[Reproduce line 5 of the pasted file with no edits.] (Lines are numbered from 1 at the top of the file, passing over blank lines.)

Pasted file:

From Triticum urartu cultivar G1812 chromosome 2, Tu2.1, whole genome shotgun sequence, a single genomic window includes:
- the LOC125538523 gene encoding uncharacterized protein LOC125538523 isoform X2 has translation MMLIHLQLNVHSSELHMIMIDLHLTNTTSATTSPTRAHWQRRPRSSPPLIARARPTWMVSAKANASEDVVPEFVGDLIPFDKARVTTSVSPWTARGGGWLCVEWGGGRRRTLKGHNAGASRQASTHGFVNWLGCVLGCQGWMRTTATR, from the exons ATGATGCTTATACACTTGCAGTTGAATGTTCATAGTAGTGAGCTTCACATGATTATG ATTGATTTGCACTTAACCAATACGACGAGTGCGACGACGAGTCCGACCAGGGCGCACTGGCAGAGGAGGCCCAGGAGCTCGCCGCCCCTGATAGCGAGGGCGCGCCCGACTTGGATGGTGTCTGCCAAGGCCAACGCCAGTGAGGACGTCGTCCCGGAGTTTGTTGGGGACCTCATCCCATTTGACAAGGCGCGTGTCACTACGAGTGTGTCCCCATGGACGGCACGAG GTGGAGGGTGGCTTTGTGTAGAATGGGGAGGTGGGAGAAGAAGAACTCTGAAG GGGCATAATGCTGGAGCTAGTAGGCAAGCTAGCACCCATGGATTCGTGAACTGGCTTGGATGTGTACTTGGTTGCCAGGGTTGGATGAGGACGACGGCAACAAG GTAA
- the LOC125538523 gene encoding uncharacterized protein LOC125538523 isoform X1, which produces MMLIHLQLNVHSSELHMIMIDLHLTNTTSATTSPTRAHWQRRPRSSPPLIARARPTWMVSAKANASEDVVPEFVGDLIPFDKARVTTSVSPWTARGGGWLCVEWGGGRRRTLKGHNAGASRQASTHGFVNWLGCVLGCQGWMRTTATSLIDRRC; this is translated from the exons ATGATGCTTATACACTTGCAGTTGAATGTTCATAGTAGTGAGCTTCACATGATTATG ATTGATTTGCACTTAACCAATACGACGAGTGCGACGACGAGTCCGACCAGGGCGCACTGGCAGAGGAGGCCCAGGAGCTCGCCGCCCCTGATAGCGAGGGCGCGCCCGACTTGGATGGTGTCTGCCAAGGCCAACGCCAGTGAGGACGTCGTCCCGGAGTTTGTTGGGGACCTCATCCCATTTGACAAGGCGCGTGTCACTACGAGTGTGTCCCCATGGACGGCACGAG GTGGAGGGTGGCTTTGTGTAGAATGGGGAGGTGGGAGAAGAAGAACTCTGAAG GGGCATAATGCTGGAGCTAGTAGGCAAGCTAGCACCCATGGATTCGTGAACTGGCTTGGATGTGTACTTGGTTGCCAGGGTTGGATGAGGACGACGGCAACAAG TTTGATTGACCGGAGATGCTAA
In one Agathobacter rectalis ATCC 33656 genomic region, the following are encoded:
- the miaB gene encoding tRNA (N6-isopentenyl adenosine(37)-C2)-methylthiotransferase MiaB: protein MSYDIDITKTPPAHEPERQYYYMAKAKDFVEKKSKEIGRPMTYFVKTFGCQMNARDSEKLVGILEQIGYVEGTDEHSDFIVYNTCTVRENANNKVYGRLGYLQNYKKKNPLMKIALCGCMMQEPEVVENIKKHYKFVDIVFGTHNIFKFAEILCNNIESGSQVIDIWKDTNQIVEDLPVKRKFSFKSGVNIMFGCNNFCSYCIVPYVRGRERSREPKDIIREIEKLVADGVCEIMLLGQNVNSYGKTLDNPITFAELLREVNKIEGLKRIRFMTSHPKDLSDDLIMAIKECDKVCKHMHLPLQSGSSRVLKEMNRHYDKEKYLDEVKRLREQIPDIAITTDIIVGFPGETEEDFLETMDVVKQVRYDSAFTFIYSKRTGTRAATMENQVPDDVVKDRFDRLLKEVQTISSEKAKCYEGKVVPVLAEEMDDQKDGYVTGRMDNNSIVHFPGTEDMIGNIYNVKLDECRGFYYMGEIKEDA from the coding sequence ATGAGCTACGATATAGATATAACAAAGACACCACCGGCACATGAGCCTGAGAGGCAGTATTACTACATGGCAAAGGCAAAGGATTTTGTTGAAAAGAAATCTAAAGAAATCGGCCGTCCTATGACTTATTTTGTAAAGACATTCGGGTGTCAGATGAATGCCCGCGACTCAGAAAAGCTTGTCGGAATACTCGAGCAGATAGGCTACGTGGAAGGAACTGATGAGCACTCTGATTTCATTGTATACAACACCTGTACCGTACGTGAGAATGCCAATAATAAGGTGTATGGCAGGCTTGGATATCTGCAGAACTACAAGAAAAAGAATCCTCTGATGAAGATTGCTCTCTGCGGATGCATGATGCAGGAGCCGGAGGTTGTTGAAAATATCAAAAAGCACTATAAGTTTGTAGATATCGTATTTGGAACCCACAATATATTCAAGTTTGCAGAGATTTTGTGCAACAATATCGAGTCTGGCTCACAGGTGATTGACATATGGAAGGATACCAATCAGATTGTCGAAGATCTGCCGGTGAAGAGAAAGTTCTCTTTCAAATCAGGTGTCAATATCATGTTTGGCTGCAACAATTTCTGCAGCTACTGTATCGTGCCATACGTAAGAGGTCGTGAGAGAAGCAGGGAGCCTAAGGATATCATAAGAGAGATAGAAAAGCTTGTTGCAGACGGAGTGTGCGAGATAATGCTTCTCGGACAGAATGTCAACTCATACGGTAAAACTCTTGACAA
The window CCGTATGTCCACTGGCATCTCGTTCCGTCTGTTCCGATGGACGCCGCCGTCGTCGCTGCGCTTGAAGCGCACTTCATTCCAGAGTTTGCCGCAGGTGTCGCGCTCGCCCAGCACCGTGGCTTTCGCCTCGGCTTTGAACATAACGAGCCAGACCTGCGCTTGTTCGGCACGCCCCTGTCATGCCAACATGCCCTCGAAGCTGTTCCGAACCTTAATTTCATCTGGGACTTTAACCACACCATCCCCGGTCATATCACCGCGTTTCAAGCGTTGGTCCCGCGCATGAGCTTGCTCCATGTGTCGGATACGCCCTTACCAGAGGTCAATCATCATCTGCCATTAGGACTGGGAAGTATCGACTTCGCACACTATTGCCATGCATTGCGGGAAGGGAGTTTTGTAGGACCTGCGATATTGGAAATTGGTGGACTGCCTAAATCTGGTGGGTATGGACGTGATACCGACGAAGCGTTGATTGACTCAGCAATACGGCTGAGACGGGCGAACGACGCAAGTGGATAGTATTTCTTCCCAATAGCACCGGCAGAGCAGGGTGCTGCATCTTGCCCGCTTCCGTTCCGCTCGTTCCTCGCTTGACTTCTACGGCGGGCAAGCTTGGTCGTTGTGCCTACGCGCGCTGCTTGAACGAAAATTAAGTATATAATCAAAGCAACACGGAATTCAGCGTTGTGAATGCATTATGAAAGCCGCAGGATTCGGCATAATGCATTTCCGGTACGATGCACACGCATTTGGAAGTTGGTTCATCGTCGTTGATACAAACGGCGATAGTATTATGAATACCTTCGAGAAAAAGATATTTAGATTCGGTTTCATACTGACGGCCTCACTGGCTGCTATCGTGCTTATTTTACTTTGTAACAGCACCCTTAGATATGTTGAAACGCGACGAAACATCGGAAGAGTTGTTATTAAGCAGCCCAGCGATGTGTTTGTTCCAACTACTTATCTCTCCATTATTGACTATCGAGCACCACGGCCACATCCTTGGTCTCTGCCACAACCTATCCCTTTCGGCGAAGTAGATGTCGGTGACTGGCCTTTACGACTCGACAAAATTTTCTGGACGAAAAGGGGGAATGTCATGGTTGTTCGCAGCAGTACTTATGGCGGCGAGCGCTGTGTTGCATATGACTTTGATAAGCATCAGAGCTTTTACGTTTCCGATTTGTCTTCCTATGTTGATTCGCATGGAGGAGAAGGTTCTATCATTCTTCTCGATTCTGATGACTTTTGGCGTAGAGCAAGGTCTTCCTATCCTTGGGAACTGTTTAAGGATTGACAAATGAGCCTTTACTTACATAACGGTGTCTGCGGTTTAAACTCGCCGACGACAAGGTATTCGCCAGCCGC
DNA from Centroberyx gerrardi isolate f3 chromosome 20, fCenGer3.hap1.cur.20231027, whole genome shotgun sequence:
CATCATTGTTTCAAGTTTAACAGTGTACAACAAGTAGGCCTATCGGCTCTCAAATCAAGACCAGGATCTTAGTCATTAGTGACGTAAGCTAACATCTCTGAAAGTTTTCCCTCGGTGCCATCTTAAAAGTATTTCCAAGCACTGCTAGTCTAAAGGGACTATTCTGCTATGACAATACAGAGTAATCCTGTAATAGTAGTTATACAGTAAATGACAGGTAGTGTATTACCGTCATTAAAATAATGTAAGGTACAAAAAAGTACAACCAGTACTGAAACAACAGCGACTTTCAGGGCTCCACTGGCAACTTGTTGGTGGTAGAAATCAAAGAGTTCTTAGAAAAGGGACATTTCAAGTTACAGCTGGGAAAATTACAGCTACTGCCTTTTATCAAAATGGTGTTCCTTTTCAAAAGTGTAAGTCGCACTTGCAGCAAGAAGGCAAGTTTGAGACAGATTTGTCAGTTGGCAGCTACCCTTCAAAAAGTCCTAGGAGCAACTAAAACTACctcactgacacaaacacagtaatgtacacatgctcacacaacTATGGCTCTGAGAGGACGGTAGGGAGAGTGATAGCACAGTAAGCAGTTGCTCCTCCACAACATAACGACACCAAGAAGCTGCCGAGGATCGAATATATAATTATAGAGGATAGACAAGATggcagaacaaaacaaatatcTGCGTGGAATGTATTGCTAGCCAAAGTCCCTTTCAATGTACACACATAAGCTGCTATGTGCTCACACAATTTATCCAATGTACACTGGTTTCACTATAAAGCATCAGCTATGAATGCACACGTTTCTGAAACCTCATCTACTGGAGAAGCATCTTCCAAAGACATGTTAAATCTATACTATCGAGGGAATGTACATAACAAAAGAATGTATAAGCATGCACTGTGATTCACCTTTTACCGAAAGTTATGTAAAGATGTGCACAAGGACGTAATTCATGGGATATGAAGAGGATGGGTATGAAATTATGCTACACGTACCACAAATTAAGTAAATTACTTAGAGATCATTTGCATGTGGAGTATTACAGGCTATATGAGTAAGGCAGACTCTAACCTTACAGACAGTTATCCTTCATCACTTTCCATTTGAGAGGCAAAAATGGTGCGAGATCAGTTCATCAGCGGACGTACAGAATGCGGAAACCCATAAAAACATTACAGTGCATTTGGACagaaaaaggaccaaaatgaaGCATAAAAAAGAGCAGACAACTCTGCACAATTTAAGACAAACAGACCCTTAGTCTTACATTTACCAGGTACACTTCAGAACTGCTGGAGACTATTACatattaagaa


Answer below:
- the miaB gene encoding tRNA (N6-isopentenyl adenosine(37)-C2)-methylthiotransferase MiaB: protein MSYDIDITKTPPAHEPERQYYYMAKAKDFVEKKSKEIGRPMTYFVKTFGCQMNARDSEKLVGILEQIGYVEGTDEHSDFIVYNTCTVRENANNKVYGRLGYLQNYKKKNPLMKIALCGCMMQEPEVVENIKKHYKFVDIVFGTHNIFKFAEILCNNIESGSQVIDIWKDTNQIVEDLPVKRKFSFKSGVNIMFGCNNFCSYCIVPYVRGRERSREPKDIIREIEKLVADGVCEIMLLGQNVNSYGKTLDNPITFAELLREVNKIEGLKRIRFMTSHPKDLSDDLIMAIKECDKVCKHMHLPLQSGSSRVLKEMNRHYDKEKYLDEVKRLREQIPDIAITTDIIVGFPGETEEDFLETMDVVKQVRYDSAFTFIYSKRTGTRAATMENQVPDDVVKDRFDRLLKEVQTISSEKAKCYEGKVVPVLAEEMDDQKDGYVTGRMDNNSIVHFPGTEDMIGNIYNVKLDECRGFYYMGEIKEDA from the coding sequence ATGAGCTACGATATAGATATAACAAAGACACCACCGGCACATGAGCCTGAGAGGCAGTATTACTACATGGCAAAGGCAAAGGATTTTGTTGAAAAGAAATCTAAAGAAATCGGCCGTCCTATGACTTATTTTGTAAAGACATTCGGGTGTCAGATGAATGCCCGCGACTCAGAAAAGCTTGTCGGAATACTCGAGCAGATAGGCTACGTGGAAGGAACTGATGAGCACTCTGATTTCATTGTATACAACACCTGTACCGTACGTGAGAATGCCAATAATAAGGTGTATGGCAGGCTTGGATATCTGCAGAACTACAAGAAAAAGAATCCTCTGATGAAGATTGCTCTCTGCGGATGCATGATGCAGGAGCCGGAGGTTGTTGAAAATATCAAAAAGCACTATAAGTTTGTAGATATCGTATTTGGAACCCACAATATATTCAAGTTTGCAGAGATTTTGTGCAACAATATCGAGTCTGGCTCACAGGTGATTGACATATGGAAGGATACCAATCAGATTGTCGAAGATCTGCCGGTGAAGAGAAAGTTCTCTTTCAAATCAGGTGTCAATATCATGTTTGGCTGCAACAATTTCTGCAGCTACTGTATCGTGCCATACGTAAGAGGTCGTGAGAGAAGCAGGGAGCCTAAGGATATCATAAGAGAGATAGAAAAGCTTGTTGCAGACGGAGTGTGCGAGATAATGCTTCTCGGACAGAATGTCAACTCATACGGTAAAACTCTTGACAA